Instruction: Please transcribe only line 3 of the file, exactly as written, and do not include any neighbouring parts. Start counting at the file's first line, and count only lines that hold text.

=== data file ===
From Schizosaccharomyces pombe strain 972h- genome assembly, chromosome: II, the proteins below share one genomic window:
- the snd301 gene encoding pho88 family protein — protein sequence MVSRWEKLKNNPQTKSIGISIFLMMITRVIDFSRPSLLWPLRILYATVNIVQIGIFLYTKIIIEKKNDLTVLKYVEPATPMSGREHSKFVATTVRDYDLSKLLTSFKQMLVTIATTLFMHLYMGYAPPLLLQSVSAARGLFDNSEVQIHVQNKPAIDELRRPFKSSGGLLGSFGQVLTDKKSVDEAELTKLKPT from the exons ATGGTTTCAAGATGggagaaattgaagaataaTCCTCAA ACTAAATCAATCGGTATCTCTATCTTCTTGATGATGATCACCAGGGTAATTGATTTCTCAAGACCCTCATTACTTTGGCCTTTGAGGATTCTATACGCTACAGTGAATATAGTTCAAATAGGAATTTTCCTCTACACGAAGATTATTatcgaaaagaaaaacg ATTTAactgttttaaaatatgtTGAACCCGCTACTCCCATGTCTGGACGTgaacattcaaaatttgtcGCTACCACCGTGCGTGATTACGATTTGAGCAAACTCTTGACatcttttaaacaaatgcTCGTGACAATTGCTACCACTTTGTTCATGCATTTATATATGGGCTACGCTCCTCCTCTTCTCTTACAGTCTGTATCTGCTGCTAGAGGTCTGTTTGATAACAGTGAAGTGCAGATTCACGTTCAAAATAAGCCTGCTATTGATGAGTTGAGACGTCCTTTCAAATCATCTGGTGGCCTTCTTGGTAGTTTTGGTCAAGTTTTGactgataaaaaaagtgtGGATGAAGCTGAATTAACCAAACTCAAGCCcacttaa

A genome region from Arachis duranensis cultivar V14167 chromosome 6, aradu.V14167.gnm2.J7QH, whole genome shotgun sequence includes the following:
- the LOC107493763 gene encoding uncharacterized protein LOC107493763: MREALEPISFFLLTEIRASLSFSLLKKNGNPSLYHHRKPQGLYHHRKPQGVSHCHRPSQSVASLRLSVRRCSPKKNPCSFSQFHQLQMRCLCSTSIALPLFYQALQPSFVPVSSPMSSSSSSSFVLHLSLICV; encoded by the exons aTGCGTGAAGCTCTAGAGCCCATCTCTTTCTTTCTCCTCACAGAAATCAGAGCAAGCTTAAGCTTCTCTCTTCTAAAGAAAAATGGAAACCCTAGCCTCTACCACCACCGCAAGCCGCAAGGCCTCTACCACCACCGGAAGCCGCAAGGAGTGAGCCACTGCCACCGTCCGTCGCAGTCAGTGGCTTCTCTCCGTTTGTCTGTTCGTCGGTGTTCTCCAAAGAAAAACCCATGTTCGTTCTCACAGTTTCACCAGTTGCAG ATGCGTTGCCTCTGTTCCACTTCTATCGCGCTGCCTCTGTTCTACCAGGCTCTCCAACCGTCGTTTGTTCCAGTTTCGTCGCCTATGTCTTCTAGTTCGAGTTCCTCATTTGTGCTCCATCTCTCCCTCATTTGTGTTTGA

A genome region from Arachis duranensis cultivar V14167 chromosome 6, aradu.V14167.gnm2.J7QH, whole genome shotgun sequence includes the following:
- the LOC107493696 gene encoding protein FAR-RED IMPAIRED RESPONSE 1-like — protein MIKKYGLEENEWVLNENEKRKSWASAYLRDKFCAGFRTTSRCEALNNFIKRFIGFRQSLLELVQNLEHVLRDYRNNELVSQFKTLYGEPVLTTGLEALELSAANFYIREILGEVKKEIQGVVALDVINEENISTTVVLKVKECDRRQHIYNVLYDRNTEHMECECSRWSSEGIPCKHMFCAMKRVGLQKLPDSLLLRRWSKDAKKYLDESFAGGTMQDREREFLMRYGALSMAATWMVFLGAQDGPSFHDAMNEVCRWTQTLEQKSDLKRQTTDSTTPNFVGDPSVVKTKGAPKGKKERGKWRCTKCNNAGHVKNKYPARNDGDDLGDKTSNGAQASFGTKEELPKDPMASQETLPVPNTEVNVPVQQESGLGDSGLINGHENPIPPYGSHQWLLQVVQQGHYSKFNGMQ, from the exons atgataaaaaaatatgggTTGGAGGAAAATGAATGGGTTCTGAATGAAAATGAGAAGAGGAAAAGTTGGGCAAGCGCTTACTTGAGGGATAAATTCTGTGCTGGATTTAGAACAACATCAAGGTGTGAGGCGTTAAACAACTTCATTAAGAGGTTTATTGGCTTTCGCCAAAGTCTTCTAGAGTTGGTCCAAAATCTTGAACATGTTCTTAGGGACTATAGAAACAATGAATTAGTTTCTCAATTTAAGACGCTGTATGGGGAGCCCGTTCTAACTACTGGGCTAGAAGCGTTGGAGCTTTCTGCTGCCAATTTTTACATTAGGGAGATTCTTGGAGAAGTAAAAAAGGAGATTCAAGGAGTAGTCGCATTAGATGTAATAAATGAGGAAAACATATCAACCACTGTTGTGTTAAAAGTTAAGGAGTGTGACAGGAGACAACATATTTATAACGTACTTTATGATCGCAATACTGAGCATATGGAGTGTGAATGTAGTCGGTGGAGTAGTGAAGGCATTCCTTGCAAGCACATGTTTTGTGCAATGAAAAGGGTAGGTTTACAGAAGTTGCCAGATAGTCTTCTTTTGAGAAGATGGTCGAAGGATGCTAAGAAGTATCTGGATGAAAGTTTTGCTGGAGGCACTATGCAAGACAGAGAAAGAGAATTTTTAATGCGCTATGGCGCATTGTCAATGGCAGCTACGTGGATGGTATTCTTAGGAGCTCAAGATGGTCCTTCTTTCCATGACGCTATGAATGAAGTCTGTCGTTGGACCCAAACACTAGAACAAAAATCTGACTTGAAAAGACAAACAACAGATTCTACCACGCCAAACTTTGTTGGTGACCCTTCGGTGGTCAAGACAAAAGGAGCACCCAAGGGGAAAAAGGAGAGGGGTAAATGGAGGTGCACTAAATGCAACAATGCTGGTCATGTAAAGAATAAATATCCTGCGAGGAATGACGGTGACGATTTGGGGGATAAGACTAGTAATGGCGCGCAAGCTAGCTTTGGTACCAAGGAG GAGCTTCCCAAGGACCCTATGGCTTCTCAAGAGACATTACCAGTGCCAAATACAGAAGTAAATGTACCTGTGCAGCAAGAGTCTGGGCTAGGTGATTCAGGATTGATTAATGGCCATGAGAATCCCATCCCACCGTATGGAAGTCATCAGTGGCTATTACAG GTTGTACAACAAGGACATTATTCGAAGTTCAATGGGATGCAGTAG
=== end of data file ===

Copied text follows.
A genome region from Arachis duranensis cultivar V14167 chromosome 6, aradu.V14167.gnm2.J7QH, whole genome shotgun sequence includes the following: